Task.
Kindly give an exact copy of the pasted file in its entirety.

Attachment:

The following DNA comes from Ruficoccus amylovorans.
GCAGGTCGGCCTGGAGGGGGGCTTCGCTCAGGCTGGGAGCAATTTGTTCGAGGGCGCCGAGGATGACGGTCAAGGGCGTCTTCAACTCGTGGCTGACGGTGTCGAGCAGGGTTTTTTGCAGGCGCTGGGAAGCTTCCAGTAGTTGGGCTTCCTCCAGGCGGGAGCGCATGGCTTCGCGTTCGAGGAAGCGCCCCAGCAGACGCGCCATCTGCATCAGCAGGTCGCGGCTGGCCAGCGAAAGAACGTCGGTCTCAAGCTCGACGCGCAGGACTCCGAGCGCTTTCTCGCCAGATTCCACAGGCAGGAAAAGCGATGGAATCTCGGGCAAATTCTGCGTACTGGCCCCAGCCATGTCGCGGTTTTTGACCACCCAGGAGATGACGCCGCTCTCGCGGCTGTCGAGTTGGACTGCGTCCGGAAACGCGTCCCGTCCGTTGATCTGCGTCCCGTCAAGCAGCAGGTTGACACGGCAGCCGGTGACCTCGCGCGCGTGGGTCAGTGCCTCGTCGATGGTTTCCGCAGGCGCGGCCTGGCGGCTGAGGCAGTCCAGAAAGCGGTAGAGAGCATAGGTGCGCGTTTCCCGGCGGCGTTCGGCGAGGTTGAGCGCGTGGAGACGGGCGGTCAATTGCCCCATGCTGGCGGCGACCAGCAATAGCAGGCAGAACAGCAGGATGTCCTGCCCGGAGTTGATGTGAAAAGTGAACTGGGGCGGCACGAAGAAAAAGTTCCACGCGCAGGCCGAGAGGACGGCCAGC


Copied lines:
The following DNA comes from Ruficoccus amylovorans.
GCAGGTCGGCCTGGAGGGGGGCTTCGCTCAGGCTGGGAGCAATTTGTTCGAGGGCGCCGAGGATGACGGTCAAGGGCGTCTTCAACTCGTGGCTGACGGTGTCGAGCAGGGTTTTTTGCAGGCGCTGGGAAGCTTCCAGTAGTTGGGCTTCCTCCAGGCGGGAGCGCATGGCTTCGCGTTCGAGGAAGCGCCCCAGCAGACGCGCCATCTGCATCAGCAGGTCGCGGCTGGCCAGCGAAAGAACGTCGGTCTCAAGCTCGACGCGCAGGACTCCGAGCGCTTTCTCGCCAGATTCCACAGGCAGGAAAAGCGATGGAATCTCGGGCAAATTCTGCGTACTGGCCCCAGCCATGTCGCGGTTTTTGACCACCCAGGAGATGACGCCGCTCTCGCGGCTGTCGAGTTGGACTGCGTCCGGAAACGCGTCCCGTCCGTTGATCTGCGTCCCGTCAAGCAGCAGGTTGACACGGCAGCCGGTGACCTCGCGCGCGTGGGTCAGTGCCTCGTCGATGGTTTCCGCAGGCGCGGCCTGGCGGCTGAGGCAGTCCAGAAAGCGGTAGAGAGCATAGGTGCGCGTTTCCCGGCGGCGTTCGGCGAGGTTGAGCGCGTGGAGACGGGCGGTCAATTGCCCCATGCTGGCGGCGACCAGCAATAGCAGGCAGAACAGCAGGATGTCCTGCCCGGAGTTGATGTGAAAAGTGAACTGGGGCGGCACGAAGAAAAAGTTCCACGCGCAGGCCGAGAGGACGGCCAGC